Do I need a living trust?
Yes, unless your estate is worth less than $150,000 and you do not feel the need to protect yourself in the event you become incompetent.
A properly prepared Living Trust Estate Plan avoids court conservatorship proceedings by permitting you to designate your own agent to handle your personal and financial affairs in the event you become incapacitated. If your estate is over $150,000 on your death, under California law, a Probate Case is required, unless those assets are held in a Living Trust or they are held in Joint Tenancy or they have a beneficiary designated to receive them upon your death.
How does a revocable living trust work?
California law requires a Probate if you have $150,000 or more worth of assets held in your name alone at the time of your death. The transfer of your residence and any other real property you own, along with all of your personal property and any substantial savings or investments directly into your Trust name, leaves your estate with assets under $150,000 left in your own name and the need for a Probate proceeding upon your death is avoided. The most crucial work involved in drafting a Living Trust Estate Plan is to properly fund the Trust and for the attorney to make sure the client knows how to use the Trust to avoid Probate – simple rules, but they must be understood and followed.
What about estate taxes?
Fewer and fewer people have to worry about the government taxing their estates: The floor for estate taxes is $5,490,000 (net) per person for someone who dies in the year 2017. A small annual adjustment to that figure is added on each year thereafter
Does a Will avoid Probate?
No, unless your estate is worth less than $150,000.
Details: California law requires a Probate proceeding if you’re worth more than $$150,000 at the time of your death. A Will merely allows you to designate who the court appointed representative (Executor) for your estate will be and how your estate will be divided – there is still a long, public, expensive Court case in the Probate Court required to settle your affairs.
What are the costs of Probate I can avoid with a Living Trust Estate Plan?
Attorney’s fees in a California Probate Proceeding are currently $4,000 of the first $100,000 in assets, $3,000 of the next $100,000 in assets, and 2% of the next $900,000 in your estate. Accordingly, you will incur $13,000 in attorney’s fees for a $500,000 estate and $23,000 in attorney’s fees for a $1,000,000 estate. You can double those fees if your Executor chooses to charge for their services, so we are talking about $25,000 for a $500,000 estate and $50,000 for a $1,000,000 estate, in addition to court costs/fees (typically $1,000 – $3,000 depending on the size of your estate) and an average of 12 to 18 months in a court proceeding.
What are the most important things I need to know about a Living Trust?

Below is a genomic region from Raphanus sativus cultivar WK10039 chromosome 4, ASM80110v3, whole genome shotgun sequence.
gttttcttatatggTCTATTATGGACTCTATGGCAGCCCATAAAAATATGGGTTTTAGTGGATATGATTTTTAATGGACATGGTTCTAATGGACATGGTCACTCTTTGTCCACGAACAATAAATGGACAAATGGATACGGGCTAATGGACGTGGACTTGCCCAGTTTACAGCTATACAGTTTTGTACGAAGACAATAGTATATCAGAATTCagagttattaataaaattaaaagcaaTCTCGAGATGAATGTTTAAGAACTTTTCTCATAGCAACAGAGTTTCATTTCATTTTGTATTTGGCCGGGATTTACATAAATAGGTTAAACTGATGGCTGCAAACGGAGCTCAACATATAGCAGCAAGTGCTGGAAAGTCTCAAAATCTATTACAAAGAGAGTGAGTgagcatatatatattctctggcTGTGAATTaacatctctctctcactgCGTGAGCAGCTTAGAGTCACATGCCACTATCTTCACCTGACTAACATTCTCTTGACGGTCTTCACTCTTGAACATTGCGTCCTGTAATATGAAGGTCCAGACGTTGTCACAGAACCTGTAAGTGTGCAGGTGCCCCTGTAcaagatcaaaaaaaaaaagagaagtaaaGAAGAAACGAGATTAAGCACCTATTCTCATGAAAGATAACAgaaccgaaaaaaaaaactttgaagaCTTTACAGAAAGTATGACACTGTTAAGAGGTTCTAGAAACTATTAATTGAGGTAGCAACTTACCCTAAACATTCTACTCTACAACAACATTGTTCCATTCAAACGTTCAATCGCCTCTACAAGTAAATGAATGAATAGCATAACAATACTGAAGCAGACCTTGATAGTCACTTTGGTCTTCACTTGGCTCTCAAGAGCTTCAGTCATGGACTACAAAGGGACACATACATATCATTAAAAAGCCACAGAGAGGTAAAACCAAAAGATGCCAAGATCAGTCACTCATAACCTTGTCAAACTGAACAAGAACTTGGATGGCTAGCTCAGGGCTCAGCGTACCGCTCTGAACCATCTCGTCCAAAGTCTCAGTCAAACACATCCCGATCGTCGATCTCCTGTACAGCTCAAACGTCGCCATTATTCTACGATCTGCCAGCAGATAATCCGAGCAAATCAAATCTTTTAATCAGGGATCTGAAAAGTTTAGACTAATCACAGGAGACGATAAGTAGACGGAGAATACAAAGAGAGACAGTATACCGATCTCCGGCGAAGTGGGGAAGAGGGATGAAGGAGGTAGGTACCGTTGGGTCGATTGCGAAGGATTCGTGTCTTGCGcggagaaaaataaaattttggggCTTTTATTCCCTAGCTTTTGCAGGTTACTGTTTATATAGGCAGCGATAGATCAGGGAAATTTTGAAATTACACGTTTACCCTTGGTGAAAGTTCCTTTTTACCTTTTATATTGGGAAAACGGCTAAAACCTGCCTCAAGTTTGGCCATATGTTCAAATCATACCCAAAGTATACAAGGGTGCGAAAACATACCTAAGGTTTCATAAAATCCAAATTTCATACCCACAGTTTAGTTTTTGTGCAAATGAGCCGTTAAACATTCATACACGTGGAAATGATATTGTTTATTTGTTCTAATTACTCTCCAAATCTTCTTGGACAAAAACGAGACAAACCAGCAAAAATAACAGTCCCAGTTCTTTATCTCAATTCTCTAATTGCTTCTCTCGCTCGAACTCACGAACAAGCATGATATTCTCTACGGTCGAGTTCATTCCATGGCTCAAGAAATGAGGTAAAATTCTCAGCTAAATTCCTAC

A properly prepared Living Trust will avoid Probate, a long, expensive, public case to settle my affairs/distribute my assets. A heavy percentage of Living Trusts prepared do not accomplish that goal, usually because assets are not properly funded into the Trust and the client does not have a working knowledge of how to use their Trust,
Never have an important legal document such as a Living Trust prepared by a non-attorney, and certainly not by a non-attorney (usually through a seminar) who is a life insurance or annuity salesman -their primary motivation is to sell you an investment plan through their office.
What documents do I need to gather in order to start preparation of a Living Trust Estate Plan?
• A Deed to any property/land you own
• A Property Tax Bill for any real property/land you own
• The name, address and phone number for a first, second, and third choice Executor/Successor Trustee/financial care agent
• The name, address and phone number for a first, second, and third choice Healthcare Agent to handle any medical decisions you are unable to handle yourself
• A copy of your Mortgage Loan Statement for your residence (as formal notice is required to be given to your mortgage lender when you transfer your home into your Trust)
• Have a general outline of where you wish to have your estate distributed upon your death
What is involved in administering a Living Trust after death?
A Living Trust Estate Plan is private (not a public court case), out of court and fairly inexpensive process to follow. Depending upon the nature of your estate, the complexity of assets in your Trust, whether you have outstanding creditors (bills due at your death), and whether anyone has legal grounds for challenging your Living Trust Estate Plan, the costs vary. You typically pay for such services on an hourly basis.
The information contained herein is general information about the law only. The law is subject to change. If you have a specific legal question and want your question(s) answered, consult with an attorney.